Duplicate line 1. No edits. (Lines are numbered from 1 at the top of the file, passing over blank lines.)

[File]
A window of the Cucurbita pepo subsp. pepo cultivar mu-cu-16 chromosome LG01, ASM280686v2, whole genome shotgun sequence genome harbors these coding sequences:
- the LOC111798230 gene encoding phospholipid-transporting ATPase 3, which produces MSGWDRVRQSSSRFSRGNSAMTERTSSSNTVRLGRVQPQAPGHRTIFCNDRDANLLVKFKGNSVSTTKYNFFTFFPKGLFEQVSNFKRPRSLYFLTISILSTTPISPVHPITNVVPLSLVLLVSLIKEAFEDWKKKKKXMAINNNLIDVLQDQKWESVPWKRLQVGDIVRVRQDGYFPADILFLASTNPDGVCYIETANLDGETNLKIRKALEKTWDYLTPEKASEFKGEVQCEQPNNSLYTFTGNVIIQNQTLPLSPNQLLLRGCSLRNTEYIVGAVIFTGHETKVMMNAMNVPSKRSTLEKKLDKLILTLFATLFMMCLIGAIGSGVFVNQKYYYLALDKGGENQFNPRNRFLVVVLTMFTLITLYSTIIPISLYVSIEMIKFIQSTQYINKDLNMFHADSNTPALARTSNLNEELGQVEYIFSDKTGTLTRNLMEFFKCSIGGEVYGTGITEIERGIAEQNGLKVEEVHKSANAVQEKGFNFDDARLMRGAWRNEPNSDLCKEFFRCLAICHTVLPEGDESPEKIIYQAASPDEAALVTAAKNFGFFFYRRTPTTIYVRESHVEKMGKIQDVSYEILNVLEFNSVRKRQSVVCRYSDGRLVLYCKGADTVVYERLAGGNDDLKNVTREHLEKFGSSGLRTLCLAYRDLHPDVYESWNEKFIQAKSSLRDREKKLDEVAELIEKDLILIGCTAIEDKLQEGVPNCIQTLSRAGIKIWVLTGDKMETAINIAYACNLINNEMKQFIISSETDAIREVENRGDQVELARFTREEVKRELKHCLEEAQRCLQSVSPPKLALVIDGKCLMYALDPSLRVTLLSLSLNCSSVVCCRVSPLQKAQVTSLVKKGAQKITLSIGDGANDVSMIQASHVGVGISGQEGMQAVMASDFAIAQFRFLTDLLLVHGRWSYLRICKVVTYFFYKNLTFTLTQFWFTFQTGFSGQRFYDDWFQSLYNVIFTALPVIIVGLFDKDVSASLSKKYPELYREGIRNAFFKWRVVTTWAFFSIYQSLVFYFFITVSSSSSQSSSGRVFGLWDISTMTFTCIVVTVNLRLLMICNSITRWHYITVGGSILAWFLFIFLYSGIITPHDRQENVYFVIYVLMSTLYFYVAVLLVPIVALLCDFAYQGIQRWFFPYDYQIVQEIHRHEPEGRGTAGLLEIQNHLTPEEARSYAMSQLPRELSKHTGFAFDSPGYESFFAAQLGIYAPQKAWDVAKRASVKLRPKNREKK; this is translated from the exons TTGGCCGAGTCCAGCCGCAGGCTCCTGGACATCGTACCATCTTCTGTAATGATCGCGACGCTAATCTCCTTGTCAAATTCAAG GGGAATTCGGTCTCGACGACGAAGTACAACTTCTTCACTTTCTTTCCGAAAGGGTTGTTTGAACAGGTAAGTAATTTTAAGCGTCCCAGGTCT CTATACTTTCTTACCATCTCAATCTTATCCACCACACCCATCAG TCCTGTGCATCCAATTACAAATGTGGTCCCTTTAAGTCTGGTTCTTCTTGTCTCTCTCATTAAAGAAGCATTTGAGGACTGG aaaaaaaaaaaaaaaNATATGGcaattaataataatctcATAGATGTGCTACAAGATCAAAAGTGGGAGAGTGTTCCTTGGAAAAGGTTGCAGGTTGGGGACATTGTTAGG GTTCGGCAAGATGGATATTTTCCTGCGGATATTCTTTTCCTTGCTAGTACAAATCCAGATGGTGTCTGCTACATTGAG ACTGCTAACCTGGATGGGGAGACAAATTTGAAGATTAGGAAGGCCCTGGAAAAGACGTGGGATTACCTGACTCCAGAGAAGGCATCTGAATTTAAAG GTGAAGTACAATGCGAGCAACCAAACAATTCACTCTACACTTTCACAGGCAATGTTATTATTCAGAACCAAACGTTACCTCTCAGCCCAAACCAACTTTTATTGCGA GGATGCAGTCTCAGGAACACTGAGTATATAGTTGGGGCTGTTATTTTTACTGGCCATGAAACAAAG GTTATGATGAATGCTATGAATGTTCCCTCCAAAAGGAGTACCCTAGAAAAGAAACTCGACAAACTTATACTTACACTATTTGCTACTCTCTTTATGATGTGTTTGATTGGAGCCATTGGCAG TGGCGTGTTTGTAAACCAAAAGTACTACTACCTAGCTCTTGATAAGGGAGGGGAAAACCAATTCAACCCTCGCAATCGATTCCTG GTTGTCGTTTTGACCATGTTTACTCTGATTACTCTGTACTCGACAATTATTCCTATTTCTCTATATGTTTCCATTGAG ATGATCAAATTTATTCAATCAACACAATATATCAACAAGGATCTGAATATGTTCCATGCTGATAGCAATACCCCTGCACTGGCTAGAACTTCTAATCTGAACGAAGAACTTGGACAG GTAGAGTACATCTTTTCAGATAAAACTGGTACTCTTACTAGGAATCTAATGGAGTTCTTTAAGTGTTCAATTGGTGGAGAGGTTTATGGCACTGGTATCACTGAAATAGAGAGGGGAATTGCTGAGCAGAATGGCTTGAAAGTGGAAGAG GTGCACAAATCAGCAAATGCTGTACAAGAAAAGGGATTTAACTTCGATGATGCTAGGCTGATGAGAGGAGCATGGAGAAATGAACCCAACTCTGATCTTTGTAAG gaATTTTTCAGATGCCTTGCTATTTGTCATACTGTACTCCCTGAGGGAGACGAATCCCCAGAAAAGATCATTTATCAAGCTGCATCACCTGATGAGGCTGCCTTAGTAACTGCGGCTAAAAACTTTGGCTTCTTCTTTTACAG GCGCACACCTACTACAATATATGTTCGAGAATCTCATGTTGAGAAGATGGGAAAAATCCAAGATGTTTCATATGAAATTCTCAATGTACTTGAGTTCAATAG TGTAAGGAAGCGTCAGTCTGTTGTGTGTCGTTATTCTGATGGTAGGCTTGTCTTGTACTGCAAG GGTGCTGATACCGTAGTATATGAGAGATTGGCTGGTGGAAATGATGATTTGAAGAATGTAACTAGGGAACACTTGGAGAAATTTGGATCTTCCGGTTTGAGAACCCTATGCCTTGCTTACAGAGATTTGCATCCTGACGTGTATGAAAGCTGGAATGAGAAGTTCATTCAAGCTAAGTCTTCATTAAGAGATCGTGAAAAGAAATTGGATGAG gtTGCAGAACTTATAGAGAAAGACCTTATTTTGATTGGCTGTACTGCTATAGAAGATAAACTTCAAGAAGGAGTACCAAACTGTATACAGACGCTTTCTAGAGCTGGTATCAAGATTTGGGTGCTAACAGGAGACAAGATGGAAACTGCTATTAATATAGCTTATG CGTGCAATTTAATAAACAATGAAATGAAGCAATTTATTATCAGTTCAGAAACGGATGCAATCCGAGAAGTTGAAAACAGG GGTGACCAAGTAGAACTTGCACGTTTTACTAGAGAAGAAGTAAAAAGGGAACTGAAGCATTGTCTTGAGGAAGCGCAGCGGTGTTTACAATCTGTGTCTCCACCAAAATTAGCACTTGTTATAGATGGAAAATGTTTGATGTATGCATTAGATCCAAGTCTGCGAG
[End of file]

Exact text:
A window of the Cucurbita pepo subsp. pepo cultivar mu-cu-16 chromosome LG01, ASM280686v2, whole genome shotgun sequence genome harbors these coding sequences: